If he doesn't look like a dirtball or a terrorist, and is polite, they might cut him a break and not put him on a black list.

They have no discretion. He has overstayed, therefore he has committed an offence.
dolnoslask  
8 Jan 2016 /  #11
"If he doesn't look like a dirtball or a terrorist, and is polite, they might cut him a break " Just say he was confused about the rules didn't keep track, family issues/ worries etc.

They do have discretion,
Lwow Eagle  
8 Jan 2016 /  #12
He should be able to arrange a ticket there for onwards travel without entering Poland or even attempting to do so.

It would be better that he have a ticket when he lands. With all of the refugee problems, they can check everyone's passport exiting the aircraft before connecting flights. Many airports do this anyhow. He needs to make clear that he is not intending to enter Poland and the onward ticket proves that.

More likely, she can meet him there and realise that it's very much the beating heart of Ukrainian nationalism these days.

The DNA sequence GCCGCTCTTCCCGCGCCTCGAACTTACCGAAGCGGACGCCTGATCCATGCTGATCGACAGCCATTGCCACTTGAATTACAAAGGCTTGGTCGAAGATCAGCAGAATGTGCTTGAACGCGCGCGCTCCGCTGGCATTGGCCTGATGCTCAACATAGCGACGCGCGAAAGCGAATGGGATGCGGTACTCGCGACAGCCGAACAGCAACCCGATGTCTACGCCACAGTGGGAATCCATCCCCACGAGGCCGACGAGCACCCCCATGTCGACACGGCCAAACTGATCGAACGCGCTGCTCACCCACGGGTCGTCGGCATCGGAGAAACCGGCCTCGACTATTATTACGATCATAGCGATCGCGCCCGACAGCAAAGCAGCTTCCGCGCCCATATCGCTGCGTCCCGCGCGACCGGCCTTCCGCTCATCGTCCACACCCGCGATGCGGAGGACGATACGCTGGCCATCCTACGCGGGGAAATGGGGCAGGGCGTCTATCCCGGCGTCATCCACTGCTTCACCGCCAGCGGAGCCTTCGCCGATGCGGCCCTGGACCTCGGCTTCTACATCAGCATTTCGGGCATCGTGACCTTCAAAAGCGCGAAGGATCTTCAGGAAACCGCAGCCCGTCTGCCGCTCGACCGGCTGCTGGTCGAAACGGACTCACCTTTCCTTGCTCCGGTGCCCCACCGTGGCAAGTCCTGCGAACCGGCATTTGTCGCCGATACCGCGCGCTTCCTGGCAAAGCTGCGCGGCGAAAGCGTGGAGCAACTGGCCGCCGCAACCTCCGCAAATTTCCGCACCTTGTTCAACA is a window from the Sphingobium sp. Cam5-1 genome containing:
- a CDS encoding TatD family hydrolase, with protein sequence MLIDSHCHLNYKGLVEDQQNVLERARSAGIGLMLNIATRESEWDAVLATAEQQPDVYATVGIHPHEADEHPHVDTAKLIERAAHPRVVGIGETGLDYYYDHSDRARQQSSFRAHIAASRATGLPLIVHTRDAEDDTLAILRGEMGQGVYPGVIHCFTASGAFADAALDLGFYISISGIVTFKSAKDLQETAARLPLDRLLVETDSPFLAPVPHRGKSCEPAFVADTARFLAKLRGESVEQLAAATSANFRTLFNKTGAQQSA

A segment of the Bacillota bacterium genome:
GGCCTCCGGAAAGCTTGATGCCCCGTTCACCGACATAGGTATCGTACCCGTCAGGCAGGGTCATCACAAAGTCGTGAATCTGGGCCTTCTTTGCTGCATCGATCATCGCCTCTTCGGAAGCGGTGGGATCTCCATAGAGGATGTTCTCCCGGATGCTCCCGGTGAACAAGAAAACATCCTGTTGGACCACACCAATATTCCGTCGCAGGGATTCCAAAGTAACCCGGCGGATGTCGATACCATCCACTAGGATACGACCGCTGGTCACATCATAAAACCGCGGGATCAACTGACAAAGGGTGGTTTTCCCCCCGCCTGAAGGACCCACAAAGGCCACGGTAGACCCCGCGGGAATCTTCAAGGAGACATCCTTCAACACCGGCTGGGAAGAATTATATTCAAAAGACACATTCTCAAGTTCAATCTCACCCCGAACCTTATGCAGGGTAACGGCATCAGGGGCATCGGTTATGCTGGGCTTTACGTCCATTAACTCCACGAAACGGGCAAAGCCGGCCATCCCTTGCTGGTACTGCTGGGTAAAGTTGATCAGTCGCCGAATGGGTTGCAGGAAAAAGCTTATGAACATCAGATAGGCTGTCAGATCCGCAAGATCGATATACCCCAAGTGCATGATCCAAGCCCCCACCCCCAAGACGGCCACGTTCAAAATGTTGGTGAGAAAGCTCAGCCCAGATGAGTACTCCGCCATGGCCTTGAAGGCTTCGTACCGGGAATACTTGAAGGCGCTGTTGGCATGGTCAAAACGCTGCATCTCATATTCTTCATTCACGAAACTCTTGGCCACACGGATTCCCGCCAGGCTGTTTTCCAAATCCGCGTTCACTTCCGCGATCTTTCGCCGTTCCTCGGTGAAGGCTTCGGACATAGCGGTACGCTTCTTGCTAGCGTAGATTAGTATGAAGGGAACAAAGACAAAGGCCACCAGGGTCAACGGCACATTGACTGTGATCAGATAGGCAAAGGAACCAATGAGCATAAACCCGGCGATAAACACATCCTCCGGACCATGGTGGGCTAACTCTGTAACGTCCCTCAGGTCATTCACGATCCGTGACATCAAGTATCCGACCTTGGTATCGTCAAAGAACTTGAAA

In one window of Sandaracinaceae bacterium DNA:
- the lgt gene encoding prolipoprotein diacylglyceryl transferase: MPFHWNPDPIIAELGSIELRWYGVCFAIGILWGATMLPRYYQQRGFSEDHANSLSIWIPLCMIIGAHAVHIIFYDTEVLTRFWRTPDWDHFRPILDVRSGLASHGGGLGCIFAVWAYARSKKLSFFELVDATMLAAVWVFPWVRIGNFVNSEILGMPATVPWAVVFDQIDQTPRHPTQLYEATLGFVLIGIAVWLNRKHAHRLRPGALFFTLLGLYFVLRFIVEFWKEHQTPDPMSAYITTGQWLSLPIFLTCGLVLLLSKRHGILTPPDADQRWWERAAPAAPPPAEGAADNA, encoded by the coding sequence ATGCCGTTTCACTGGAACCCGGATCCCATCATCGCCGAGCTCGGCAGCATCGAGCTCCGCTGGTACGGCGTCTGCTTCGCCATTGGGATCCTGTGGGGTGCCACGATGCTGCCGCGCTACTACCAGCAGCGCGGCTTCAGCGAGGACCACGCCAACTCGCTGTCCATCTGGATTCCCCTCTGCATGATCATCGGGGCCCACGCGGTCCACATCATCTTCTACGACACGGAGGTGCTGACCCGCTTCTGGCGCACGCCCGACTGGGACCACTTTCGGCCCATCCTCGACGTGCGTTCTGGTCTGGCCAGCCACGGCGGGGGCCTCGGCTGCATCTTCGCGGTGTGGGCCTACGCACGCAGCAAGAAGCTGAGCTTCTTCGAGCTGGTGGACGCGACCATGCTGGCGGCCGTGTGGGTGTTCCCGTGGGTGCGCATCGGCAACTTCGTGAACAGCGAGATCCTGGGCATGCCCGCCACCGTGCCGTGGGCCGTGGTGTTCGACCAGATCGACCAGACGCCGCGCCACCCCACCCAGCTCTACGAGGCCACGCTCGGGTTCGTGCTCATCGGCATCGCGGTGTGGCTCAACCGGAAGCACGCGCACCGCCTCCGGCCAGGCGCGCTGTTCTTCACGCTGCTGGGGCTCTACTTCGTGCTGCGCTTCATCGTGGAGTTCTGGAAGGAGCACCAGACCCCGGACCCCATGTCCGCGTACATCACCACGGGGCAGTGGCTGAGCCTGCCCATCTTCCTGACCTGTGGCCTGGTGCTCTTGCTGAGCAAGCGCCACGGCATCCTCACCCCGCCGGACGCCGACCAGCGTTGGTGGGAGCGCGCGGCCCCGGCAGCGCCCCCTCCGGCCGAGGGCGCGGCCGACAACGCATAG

They could expel the Poles from Lwów, but they can never remove Polish culture from Lwów, regardless of what they call it and how silly they choose to dress. Polish culture is still everywhere in Lwów.

They do have discretion,

They are human, and know that people screw up sometimes.
delphiandomine  
8 Jan 2016 /  #13
It would be better that he have a ticket when he lands.

That's not how it works in Europe. In America, yes, you have to clear customs/immigration controls even if transiting. In Europe, most nationalities are allowed to access airside transit areas without ever showing anyone a passport. No-one is getting their passport checked when exiting the plane - internal Schengen flights are getting checked in the baggage reclaim areas (or directed to the non-Schengen part of the terminal/s) while non-Schengen flights operate as normal.

Many airports do this anyhow.